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Worktop Materials


The majority of laminate worktops are normally 38mm thick. The normal construction is of a chipboard core with a resin impregnated paper bonded to the top and curved around the front of the board. When the board is finished in this manner it is called Post forming. Other front finishes to laminate are metal and polypropylene.


There are numerous timbers available: the most popular size is 38mm thick, although other sizes are available. The maintenance required is not as daunting as most people think; tops only need “oiling” twice a year. Draining flutes can be machined to facilitate a draining board

Natural Granite

This is a natural stone and the slabs that the tops are manufactured from are 20mm or 30mm. 20mm is used for upstands and backsplashes, and sometimes two pieces are bonded together to create 40mm tops. 30mm is the preferred size. Numerous options are available due to the way this material can be worked.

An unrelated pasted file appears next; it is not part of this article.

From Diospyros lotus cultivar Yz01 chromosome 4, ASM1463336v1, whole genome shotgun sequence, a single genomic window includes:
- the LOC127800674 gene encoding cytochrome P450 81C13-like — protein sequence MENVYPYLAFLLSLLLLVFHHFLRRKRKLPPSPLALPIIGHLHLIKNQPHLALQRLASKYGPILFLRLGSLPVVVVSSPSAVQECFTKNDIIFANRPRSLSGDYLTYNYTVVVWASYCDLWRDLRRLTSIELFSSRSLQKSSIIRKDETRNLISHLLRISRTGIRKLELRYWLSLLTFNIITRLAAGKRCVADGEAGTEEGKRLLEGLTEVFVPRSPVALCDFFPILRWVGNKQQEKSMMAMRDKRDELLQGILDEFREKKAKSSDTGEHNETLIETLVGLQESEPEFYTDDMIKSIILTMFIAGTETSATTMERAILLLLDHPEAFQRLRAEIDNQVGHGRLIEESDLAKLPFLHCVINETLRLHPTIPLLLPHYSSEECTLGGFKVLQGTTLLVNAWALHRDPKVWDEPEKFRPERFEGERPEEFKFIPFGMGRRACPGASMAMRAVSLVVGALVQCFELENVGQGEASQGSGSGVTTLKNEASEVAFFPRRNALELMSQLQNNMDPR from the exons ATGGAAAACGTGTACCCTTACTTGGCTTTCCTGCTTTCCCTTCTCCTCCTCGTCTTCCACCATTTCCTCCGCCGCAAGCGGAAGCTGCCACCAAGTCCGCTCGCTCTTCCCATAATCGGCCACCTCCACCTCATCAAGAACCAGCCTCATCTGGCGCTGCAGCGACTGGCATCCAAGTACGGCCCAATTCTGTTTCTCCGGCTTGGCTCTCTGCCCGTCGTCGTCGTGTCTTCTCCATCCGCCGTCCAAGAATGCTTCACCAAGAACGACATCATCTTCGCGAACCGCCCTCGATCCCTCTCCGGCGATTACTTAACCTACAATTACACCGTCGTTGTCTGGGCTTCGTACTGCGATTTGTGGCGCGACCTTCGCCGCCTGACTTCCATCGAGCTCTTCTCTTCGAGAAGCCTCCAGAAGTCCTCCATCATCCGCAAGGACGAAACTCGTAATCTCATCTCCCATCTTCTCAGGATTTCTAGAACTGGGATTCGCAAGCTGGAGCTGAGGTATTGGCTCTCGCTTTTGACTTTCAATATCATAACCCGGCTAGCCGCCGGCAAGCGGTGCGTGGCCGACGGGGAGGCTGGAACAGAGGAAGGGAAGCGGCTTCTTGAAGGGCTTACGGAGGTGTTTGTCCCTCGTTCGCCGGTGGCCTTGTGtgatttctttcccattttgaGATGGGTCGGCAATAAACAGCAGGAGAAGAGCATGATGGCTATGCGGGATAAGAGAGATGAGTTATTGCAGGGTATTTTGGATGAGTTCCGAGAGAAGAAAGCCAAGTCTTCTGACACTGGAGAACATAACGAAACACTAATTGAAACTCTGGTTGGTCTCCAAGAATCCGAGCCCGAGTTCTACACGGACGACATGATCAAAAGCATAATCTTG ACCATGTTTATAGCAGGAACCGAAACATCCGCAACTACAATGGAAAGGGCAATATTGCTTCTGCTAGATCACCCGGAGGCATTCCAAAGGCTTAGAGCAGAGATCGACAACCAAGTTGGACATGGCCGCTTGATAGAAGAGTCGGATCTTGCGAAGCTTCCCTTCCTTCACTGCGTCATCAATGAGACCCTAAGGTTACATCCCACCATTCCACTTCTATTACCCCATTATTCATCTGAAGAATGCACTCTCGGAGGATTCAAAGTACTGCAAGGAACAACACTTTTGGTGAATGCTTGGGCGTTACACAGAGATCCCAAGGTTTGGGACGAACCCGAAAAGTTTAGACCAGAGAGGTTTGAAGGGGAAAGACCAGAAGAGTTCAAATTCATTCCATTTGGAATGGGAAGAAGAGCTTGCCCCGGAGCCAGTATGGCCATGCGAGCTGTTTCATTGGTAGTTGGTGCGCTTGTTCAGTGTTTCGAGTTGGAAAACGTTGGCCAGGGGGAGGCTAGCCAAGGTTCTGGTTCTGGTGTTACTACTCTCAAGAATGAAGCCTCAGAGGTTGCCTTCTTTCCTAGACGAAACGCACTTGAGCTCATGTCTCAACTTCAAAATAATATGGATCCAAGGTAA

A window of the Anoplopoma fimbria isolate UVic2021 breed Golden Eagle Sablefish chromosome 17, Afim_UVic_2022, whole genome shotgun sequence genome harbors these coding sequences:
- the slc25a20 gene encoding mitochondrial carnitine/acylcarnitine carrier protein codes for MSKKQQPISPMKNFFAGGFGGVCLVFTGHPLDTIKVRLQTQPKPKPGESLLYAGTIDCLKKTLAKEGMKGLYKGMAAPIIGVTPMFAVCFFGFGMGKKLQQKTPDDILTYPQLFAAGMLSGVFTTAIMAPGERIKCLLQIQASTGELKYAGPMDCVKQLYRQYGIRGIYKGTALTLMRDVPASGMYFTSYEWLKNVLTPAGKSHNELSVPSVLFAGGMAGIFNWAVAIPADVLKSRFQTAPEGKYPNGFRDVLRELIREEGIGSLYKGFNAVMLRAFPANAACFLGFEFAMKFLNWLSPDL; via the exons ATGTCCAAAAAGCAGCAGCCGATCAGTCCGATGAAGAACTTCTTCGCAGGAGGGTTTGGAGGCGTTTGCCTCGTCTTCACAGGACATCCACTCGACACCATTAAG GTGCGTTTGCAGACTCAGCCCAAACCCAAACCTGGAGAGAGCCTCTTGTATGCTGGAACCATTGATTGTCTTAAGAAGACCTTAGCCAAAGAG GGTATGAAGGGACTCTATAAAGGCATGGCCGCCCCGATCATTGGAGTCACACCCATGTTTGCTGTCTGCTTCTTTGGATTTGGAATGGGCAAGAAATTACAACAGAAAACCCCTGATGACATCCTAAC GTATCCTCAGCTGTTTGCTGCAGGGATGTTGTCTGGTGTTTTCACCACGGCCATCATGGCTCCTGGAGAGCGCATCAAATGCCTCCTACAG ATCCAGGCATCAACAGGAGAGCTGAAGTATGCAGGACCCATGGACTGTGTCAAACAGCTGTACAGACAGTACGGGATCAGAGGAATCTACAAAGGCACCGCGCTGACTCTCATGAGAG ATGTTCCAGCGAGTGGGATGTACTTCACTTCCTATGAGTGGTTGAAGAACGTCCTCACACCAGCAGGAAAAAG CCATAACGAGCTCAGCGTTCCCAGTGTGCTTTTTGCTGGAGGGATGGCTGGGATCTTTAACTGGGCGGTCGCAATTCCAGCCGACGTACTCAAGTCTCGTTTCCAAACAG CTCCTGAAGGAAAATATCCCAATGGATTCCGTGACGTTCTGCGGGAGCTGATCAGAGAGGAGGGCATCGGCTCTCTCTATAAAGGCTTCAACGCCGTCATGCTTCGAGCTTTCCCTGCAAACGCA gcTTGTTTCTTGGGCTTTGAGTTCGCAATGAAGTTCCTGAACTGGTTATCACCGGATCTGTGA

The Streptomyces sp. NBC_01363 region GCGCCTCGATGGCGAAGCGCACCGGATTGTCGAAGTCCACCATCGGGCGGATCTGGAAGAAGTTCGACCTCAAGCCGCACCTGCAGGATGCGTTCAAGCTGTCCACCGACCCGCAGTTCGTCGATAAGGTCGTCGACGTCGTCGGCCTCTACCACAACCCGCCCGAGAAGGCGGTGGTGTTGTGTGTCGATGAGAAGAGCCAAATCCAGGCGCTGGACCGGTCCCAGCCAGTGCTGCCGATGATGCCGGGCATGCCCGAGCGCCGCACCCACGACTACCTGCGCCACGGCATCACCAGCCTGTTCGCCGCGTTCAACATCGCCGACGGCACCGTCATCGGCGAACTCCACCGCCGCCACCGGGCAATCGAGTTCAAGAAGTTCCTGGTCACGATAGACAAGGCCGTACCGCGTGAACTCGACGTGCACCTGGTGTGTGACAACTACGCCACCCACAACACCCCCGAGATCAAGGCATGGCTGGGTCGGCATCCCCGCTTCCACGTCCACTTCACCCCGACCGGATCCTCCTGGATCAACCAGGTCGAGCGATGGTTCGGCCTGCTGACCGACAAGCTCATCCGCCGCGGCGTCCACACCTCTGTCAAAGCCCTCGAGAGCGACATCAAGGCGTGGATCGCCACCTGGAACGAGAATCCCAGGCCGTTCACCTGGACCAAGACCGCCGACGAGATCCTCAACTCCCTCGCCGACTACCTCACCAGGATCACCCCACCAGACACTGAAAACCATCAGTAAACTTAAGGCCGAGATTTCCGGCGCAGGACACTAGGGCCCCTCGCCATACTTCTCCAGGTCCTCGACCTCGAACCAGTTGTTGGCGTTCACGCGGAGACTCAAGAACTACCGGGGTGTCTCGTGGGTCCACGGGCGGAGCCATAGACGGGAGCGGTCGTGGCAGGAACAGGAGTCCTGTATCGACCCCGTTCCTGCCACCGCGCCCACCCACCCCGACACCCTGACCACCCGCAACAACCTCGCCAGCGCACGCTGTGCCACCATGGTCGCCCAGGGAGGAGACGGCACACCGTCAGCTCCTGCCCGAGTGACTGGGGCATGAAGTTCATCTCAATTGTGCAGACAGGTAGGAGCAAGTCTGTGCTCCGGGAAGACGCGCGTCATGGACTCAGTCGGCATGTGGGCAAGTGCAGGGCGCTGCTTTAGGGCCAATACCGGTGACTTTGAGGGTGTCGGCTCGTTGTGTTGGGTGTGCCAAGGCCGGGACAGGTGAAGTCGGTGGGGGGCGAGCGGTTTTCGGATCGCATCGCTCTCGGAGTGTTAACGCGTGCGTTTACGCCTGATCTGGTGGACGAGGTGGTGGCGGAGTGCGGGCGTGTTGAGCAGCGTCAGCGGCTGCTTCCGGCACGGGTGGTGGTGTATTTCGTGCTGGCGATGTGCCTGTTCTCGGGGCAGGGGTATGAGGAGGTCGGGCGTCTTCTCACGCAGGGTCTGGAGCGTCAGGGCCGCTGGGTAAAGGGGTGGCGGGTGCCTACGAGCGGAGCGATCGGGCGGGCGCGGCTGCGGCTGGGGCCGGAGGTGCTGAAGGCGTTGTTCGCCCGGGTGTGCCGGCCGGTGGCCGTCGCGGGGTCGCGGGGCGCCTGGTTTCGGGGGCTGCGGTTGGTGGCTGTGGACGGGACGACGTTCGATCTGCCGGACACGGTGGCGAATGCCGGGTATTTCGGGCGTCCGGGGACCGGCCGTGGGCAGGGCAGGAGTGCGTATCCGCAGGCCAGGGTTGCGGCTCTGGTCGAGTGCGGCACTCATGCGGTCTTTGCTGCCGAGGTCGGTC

Man-made Granite

This a mixture of resin and granite. It is available in the same sized slabs as the natural products and can be machined the same, but is stronger so is more flexible in certain situations. It is also available in a range of lighter colours not available in a natural product.


This is now available with any RAL colour bonded to the underside. It is normally used in a natural finish however it is also available with an etched finish.

Door Materials

Doors are constructed from different materials to suit the style of the kitchen.

Hand painted in-frame doors

These are a mix of tulip wood and MDF. The tulip wood is used for the outer frame and the MDF is used for the centre panels, door frame and large panels. This is because the MDF is very stable, will not shrink and takes paint well.

Traditional five piece timber doors

The frame is solid timber, however, depending on the style of the door, the centre panel may be wood veneer on an MDF core.

Foil or vinyl wrap

These are an MDF or chipboard core onto which a resin impregnated paper or a vinyl is vacuum bonded.